Pay is rising for these lower-wage jobs

By Economic IndicatorsFOXBusiness

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Bank tellers and baristas are among the workers that may see a nice bump in their paychecks, according to a new survey that shows wage growth among U.S. workers is on the rise.

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“U.S. workers in traditionally lower-wage jobs are among those seeing the biggest wage bumps in August,” Glassdoor Chief Economist Andrew Chamberlain said. “Roles ranging from maintenance worker and bank teller to barista and bartender are seeing big pay gains as the healthy job market translates into more pay across many corners of the labor market.”

As for those gains, bank teller (8 percent), maintenance worker (7.5 percent), bartender (6.5 percent), property manager (6.1 percent) and financial adviser (6 percent).

Glassdoor said lower-paying roles and blue collar jobs tend to see bigger gains in pay growth as unemployment – now at 3.9 percent – sits at historic lows, a trend that bodes well for future wage growth.

“As the U.S. labor market shows no signs of letting up, we expect wages to keep climbing,” Chamberlain noted.

Financial professionals also saw higher wages as Americans sorted out their finances following the implementation of the new federal tax code, while a rising stock market also benefitted employees in that field, the job site added. The S&P 500 and the Nasdaq Composite are trading at record levels.

Nationally, wages grew 2.4 percent this August compared to the same period a year ago with the median base pay rising to $52,461, the fastest growth so far this year and the highest since May 2017, according to the job and recruiting site’s latest Local Pay Reports, which also covered how certain cities are paying.

San Francisco saw the largest pay growth, up 3.2 percent year-over-year to nearly $70,000. Cities with an increasing tech presence – like San Francisco and other Silicon Valley locales – are seeing pay grow faster, according to the survey.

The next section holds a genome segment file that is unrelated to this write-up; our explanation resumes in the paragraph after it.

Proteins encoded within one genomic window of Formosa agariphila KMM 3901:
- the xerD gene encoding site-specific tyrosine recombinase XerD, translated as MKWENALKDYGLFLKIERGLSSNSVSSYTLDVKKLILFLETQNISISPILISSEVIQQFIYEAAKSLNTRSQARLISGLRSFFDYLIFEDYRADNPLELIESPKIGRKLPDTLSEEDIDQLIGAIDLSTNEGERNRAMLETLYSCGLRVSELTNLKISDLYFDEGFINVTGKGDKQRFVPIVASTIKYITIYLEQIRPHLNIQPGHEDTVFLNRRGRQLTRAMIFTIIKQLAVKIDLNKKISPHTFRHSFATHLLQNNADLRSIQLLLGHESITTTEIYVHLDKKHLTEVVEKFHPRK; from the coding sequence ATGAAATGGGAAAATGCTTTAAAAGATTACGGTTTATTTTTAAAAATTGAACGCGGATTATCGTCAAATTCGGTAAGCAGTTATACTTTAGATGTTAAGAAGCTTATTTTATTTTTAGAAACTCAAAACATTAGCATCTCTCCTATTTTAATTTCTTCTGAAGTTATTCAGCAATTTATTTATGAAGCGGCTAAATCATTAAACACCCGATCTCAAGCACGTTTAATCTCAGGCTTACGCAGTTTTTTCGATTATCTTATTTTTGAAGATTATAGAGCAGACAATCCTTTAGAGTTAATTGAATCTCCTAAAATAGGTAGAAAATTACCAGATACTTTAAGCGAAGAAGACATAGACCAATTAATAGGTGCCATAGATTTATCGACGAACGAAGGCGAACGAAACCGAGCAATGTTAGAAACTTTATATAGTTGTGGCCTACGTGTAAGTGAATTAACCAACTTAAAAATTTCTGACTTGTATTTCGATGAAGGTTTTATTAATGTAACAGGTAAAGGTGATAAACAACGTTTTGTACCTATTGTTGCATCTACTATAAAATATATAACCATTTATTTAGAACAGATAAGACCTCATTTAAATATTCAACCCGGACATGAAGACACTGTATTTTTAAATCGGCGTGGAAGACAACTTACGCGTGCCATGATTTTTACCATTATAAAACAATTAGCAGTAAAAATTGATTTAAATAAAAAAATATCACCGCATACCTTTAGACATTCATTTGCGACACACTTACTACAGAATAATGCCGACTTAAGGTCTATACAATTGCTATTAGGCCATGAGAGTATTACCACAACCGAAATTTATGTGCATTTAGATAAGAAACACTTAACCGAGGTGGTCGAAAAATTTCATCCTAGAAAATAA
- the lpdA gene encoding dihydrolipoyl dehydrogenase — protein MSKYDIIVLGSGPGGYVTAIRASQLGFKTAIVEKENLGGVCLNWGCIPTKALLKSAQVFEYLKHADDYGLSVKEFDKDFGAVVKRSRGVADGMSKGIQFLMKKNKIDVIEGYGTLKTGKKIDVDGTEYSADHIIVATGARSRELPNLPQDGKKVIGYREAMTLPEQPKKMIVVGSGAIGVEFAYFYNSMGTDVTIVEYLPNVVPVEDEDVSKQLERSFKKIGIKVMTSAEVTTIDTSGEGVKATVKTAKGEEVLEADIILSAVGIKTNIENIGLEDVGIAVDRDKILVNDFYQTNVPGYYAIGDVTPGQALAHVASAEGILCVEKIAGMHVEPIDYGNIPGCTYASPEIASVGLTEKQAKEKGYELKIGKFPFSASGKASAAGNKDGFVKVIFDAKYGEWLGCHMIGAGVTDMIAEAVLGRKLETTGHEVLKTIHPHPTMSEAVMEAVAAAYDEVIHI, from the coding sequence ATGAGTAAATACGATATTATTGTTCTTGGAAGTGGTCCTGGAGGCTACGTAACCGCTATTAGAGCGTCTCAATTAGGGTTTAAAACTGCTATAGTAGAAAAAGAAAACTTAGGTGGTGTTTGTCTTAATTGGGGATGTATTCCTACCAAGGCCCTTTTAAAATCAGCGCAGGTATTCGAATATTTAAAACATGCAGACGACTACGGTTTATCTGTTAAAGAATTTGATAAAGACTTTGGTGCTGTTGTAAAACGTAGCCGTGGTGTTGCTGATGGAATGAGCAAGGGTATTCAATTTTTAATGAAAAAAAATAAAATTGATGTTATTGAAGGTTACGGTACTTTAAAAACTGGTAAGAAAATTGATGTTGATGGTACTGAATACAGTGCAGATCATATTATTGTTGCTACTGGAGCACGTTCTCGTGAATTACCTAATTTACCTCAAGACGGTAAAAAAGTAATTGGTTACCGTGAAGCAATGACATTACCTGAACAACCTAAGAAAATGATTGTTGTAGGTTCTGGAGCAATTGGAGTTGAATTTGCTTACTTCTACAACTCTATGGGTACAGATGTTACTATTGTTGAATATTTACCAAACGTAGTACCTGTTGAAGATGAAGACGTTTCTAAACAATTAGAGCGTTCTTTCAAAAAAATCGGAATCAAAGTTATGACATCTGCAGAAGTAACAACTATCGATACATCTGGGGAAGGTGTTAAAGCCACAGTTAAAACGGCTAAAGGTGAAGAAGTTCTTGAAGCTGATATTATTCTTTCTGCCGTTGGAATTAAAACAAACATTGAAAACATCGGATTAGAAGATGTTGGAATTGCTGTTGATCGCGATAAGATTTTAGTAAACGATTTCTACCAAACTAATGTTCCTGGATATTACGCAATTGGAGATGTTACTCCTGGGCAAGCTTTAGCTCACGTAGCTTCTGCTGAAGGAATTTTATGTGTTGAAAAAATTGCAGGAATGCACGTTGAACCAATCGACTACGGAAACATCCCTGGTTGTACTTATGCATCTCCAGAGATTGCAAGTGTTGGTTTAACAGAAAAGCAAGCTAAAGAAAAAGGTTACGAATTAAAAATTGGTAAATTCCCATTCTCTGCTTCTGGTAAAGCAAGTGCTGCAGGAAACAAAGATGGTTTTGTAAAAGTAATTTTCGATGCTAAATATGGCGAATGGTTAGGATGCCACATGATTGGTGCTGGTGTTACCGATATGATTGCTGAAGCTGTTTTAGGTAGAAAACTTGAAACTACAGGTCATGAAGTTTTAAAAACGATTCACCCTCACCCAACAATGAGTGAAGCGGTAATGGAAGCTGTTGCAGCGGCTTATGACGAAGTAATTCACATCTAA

Los Angeles saw wages rise 2.6 percent to slightly more than $61,000 in the month, while pay in Philadelphia and New York City grew 2.5 percent to $55,859 and $62,338, respectively. Wages in Atlanta increased 2.4 percent to more than $54,200.

Not every professional is seeing a wage bump, however. In fact, some are even experiencing the opposite. The occupations which saw the slowest pay growth included network engineer (down 6.7 percent); insurance agent (down 4.7 percent); warehouse associate (down 2.3 percent); project manager (down 1.9 percent) and physical therapist (down 1.5 percent). The job site noted that professions such as insurance agents are in less demand due to the increasing accessibility to automation tools.

But, jobs with the highest pay growth aren’t always ones that have the highest earning potential, according to Glassdoor. The survey found that some of the highest paying jobs include pharmacist at about $125,600, up 2.1 percent year-over-year; solutions architect at approximately $103,800, up 2.5 percent year-over-year; attorney at more than $99,400, up 4.2 percent year-over-year, data scientist at more than $97,364, up 1.3 percent year-over-year and product manager at more than $93,300, up 3.1 percent year-over-year.

Still, wage growth in the United States, according to the Bureau of Labor Statistics, remains stagnant, with average hourly wages rising just 7 cents in July and growing 2.7 percent over the same period a year ago.

The trend continues to puzzle policymakers.

“I certainly would've expected wages to react more to the very significant reduction in unemployment that we've had, as I mentioned from 10 percent to 3.8 percent,” Federal Reserve Chairman Jerome Powell said during the Q&A session covered by FOX Business following the FOMC’s July meeting. “In a world where we're hearing lots and lots about labor shortages – everywhere we go now we hear about labor shortages – but where's the wage reaction?”

On Friday, the August jobs report is expected to show employers added 195,000 workers during the month and unemployment is seen falling to 3.8 percent, according to estimates tracked by Econoday.

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